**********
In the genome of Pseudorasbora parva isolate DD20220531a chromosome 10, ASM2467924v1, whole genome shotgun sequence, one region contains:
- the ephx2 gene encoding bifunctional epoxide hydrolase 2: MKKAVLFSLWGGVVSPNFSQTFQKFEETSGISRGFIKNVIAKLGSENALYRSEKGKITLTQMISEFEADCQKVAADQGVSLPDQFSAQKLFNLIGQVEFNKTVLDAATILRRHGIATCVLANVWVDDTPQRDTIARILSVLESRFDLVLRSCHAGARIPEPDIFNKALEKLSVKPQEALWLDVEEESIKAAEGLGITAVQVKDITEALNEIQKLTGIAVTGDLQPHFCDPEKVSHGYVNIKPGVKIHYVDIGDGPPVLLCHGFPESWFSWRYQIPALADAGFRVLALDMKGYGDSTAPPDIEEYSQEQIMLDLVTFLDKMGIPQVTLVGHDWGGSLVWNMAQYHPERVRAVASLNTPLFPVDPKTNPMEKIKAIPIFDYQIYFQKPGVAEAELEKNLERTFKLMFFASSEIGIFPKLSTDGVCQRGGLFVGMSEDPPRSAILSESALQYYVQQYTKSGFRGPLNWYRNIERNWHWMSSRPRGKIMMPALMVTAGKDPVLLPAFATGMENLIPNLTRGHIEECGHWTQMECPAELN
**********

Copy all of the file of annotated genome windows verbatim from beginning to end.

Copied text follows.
In the genome of Pseudorasbora parva isolate DD20220531a chromosome 10, ASM2467924v1, whole genome shotgun sequence, one region contains:
- the ephx2 gene encoding bifunctional epoxide hydrolase 2: MKKAVLFSLWGGVVSPNFSQTFQKFEETSGISRGFIKNVIAKLGSENALYRSEKGKITLTQMISEFEADCQKVAADQGVSLPDQFSAQKLFNLIGQVEFNKTVLDAATILRRHGIATCVLANVWVDDTPQRDTIARILSVLESRFDLVLRSCHAGARIPEPDIFNKALEKLSVKPQEALWLDVEEESIKAAEGLGITAVQVKDITEALNEIQKLTGIAVTGDLQPHFCDPEKVSHGYVNIKPGVKIHYVDIGDGPPVLLCHGFPESWFSWRYQIPALADAGFRVLALDMKGYGDSTAPPDIEEYSQEQIMLDLVTFLDKMGIPQVTLVGHDWGGSLVWNMAQYHPERVRAVASLNTPLFPVDPKTNPMEKIKAIPIFDYQIYFQKPGVAEAELEKNLERTFKLMFFASSEIGIFPKLSTDGVCQRGGLFVGMSEDPPRSAILSESALQYYVQQYTKSGFRGPLNWYRNIERNWHWMSSRPRGKIMMPALMVTAGKDPVLLPAFATGMENLIPNLTRGHIEECGHWTQMECPAELN